Just in time for Equal Pay Day 2019 on Tuesday, April 2—a day to address America’s gender- and race-based income disparities—a new poll from SurveyMonkey suggests that nearly half of men believe the pay gap isn’t a “legitimate issue.”
The survey, conducted in March and reported first by Time magazine, featured 8,566 American adults.
Of those surveyed, 46% of men reported they believe the pay gap “is made up to serve a political purpose.”
Twenty-four percent of men ages 18-34 said media reports of gender pay inequalities are “fake news.”
But overall, 62% of Americans, according to the survey, acknowledge that men make more money for similar work.
According to the latest data from the U.S. Census Bureau, women make about 81 cents to every dollar a man earns.
In 1996, the National Committee on Pay Equity observed the first Equal Pay Day to bring light to sex- and race-based discrimination. It represents about how far into the year a woman must work in order to make what a man did the year prior.
For working women of color, the gap is even wider when compared to both white men and white women.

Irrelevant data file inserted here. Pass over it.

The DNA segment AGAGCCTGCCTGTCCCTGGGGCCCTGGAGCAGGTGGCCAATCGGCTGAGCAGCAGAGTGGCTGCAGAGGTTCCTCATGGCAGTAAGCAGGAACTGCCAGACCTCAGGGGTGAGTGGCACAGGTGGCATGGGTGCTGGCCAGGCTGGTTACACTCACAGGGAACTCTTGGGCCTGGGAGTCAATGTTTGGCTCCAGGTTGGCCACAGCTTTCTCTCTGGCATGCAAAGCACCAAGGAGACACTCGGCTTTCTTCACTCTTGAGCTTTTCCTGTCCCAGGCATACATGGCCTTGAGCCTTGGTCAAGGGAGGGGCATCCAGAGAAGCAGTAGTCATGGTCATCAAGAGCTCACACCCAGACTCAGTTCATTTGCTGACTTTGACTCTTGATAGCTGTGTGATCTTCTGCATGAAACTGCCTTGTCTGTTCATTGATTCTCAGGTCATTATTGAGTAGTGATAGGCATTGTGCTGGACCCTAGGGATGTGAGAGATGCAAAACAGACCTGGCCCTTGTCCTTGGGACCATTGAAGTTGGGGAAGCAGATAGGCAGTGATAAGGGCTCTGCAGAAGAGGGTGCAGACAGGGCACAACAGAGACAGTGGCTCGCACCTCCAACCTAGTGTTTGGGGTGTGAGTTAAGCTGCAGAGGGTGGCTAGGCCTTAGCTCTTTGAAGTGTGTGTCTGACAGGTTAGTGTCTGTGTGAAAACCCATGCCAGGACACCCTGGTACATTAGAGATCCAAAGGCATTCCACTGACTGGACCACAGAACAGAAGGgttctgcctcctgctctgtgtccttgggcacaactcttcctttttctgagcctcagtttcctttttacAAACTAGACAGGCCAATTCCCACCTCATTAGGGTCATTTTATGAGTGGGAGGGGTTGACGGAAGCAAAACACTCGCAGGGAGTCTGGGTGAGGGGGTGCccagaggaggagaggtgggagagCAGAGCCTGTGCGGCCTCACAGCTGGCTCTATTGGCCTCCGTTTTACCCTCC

In fact, according to a 2018 report from the Institute for Women’s Policy Research, black and Hispanic women with either full- or part-time jobs typically earn 61 cents and 53 cents on the dollar compared to men, respectively.
And the numbers might actually be worse if you account for the fact that women are more likely than men to leave full-time work to take care of children or family.
The women’s policy think tank examined a 15-year period of earnings to understand how that factors in to the gap. They found that over the 15 years, women made 49 cents—not 81 cents—for every dollar men made.
“While men are also penalized for time out of the workforce,” researchers noted, “women’s earnings losses for time out are almost always greater than men’s.”
To help narrow the gap, the IWPR encourages strengthening enforcement of equal employment policies, such as paid family and medical leave and affordable child care. Studies have shown that such changes “can increase women’s labor force participation and encourage men to share more of the unpaid time spent on family care.”
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